AMERICAN GUIDE WEEK - QUESTIONNAIRE FOR FIELD REPORTS, ASSIGNMENT #1

Take Pride, It’s the American Guide

YOUR ASSIGNMENT, TRUSTED GUIDE:

The original American Guide series of books was produced by the federal government’s Works Progress Administration in the 1930s and ’40s. Your A/G editors unearthed the actual mimeographed field manual from 1935 that was sent out to each WPA state research office. Editors, researchers, and volunteers used the manual as a basis for collecting information on their district.

We’re asking you to do the same. Stay tuned all this week as we release 10 assignments drawn from the 1935 manual for the upcoming American Guide Week (Nov. 18-24). Use these questions as your guide for contributing #AmericanGuideWeek content. First up, Class I - Topography and Climate.  

CLASS I - TOPOGRAPHY and CLIMATE

  • Is your district flat, rolling, mountainous?
  • Is the district arid, semi-arid, fertile? (Nature of the soil, color of the soil, Rain fall, Water shed.)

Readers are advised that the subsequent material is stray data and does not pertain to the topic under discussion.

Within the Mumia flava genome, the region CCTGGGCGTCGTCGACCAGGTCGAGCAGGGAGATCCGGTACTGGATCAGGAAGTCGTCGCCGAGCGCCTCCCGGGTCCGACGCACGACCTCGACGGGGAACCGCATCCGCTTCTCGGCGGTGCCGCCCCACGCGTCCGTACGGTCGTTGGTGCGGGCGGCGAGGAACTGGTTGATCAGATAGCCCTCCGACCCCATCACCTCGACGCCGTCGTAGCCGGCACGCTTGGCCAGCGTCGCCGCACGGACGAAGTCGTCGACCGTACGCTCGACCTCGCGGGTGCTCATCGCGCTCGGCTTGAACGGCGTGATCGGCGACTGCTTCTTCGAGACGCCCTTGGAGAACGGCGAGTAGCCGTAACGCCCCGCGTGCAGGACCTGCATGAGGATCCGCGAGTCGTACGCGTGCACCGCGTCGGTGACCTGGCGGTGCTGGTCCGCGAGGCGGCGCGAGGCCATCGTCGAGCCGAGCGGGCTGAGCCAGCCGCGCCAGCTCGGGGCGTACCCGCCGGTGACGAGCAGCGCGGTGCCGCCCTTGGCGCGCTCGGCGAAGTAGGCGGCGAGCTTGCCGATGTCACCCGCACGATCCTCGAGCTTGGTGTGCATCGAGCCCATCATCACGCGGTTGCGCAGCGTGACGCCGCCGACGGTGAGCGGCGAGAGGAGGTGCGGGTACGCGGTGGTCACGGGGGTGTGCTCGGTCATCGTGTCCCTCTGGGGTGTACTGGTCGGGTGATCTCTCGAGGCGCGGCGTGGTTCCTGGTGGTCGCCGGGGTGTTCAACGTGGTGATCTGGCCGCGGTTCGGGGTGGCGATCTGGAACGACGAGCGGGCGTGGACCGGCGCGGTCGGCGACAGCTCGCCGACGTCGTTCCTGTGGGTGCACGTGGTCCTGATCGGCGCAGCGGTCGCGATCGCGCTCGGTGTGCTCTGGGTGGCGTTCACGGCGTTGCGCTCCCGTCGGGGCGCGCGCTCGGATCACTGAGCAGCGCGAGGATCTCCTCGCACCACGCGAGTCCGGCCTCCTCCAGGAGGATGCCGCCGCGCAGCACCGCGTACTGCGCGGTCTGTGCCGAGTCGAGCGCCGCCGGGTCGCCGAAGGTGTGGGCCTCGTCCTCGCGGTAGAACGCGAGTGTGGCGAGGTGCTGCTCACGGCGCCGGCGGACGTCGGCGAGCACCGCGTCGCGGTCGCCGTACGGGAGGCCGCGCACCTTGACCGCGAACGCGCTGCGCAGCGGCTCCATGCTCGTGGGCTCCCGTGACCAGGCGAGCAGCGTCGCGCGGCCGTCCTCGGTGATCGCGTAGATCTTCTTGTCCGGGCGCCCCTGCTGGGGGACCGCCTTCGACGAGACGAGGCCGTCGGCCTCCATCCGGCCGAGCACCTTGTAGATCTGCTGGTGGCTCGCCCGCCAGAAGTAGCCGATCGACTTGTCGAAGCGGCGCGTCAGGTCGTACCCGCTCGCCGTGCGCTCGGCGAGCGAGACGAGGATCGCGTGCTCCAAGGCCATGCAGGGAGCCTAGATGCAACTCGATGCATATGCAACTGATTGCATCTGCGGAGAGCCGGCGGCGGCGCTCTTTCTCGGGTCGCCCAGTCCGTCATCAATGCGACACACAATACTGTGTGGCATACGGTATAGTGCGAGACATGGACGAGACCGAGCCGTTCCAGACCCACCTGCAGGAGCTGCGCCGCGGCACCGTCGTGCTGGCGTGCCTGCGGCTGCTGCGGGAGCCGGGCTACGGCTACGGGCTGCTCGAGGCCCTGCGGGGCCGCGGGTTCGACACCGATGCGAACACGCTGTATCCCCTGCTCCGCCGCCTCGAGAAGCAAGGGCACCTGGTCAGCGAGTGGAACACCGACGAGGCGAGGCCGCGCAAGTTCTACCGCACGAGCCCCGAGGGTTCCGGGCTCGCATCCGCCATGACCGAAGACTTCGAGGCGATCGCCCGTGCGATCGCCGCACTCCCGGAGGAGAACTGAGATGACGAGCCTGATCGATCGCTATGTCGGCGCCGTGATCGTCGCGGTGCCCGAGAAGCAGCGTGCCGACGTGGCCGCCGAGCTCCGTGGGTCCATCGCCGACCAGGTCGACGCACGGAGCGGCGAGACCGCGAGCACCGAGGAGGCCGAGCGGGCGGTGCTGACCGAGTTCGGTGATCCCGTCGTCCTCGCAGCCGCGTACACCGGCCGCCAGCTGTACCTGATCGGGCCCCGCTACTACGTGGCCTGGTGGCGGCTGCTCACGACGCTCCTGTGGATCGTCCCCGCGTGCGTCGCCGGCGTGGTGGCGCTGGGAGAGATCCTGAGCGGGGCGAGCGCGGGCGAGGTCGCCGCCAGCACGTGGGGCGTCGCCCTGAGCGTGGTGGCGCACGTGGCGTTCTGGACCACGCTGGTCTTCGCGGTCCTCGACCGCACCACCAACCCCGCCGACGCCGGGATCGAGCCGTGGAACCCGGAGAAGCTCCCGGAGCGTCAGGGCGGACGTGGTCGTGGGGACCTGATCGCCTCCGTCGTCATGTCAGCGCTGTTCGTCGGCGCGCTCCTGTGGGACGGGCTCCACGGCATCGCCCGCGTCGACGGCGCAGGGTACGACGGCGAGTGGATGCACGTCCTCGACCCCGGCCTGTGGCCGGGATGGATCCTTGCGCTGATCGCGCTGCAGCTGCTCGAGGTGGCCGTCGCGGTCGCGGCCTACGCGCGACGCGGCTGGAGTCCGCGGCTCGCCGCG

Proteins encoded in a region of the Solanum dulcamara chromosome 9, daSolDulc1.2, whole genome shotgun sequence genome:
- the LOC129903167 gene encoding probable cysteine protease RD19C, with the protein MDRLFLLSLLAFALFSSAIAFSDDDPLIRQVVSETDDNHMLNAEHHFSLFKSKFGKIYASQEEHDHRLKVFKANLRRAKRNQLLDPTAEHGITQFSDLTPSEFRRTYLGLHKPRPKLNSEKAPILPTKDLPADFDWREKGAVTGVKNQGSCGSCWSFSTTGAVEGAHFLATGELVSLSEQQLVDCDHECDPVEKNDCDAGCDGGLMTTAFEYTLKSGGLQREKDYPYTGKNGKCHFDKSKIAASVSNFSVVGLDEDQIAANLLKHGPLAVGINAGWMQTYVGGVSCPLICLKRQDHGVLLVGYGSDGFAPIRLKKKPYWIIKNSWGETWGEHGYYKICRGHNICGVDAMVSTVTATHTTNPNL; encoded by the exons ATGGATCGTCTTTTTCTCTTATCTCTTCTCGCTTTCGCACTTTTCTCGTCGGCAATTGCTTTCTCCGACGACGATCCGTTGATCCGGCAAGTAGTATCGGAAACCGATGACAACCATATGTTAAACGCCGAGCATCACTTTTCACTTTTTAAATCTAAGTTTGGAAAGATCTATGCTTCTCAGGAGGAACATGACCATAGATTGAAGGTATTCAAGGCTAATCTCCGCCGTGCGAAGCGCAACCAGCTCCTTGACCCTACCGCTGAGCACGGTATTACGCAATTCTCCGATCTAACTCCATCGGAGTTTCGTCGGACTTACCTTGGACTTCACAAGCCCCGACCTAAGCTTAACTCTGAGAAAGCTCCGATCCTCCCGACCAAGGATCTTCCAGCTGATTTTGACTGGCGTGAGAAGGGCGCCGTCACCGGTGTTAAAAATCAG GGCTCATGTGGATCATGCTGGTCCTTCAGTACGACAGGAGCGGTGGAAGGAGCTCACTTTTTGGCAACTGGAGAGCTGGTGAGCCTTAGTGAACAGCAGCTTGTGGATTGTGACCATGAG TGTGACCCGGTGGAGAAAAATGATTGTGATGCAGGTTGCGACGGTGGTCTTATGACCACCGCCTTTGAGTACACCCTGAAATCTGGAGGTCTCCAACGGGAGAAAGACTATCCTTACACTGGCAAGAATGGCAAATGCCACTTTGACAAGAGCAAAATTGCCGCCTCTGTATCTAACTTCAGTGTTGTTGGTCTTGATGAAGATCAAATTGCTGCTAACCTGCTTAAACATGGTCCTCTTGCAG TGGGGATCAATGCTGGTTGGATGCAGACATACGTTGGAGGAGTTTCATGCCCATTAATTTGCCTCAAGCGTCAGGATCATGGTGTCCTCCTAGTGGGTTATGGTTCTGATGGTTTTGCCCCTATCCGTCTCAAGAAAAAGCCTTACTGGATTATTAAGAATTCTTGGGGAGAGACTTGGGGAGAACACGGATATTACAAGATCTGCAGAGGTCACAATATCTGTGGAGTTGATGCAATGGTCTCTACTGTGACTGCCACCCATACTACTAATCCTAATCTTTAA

• Furnish information on the following subjects: Weather conditions; Climatic idiosyncrasies; Natural phenomena, such as natural bridges, ice caves, cliffs, or ravines; General geologic structure.

BE A GUIDE. SHOW AMERICA TO AMERICANS. 

Between Monday, Nov. 18, and Sunday, Nov. 24, tag your Tumblr photos, illustrations and writing that answer these questions and describe the America you live in and the America you travel through — people, places and things.

Check out a couple of past A/G posts on topography and climate. Now go out there and describe/photograph/draw what it’s like where you live. 

This is a collaboration, folks: a living, Tumblifying documentary about the USA. You’ll be reblogged or featured on The American Guide.

#americanguideweek

Check out A/G Week assignments here.

* * *

Illustration by Guide to the West, James Orndorf - www.roughshelter.com

AMERICAN GUIDE WEEK - QUESTIONNAIRE FOR FIELD REPORTS, ASSIGNMENT #1

Take Pride, It’s the American Guide

YOUR ASSIGNMENT, TRUSTED GUIDE: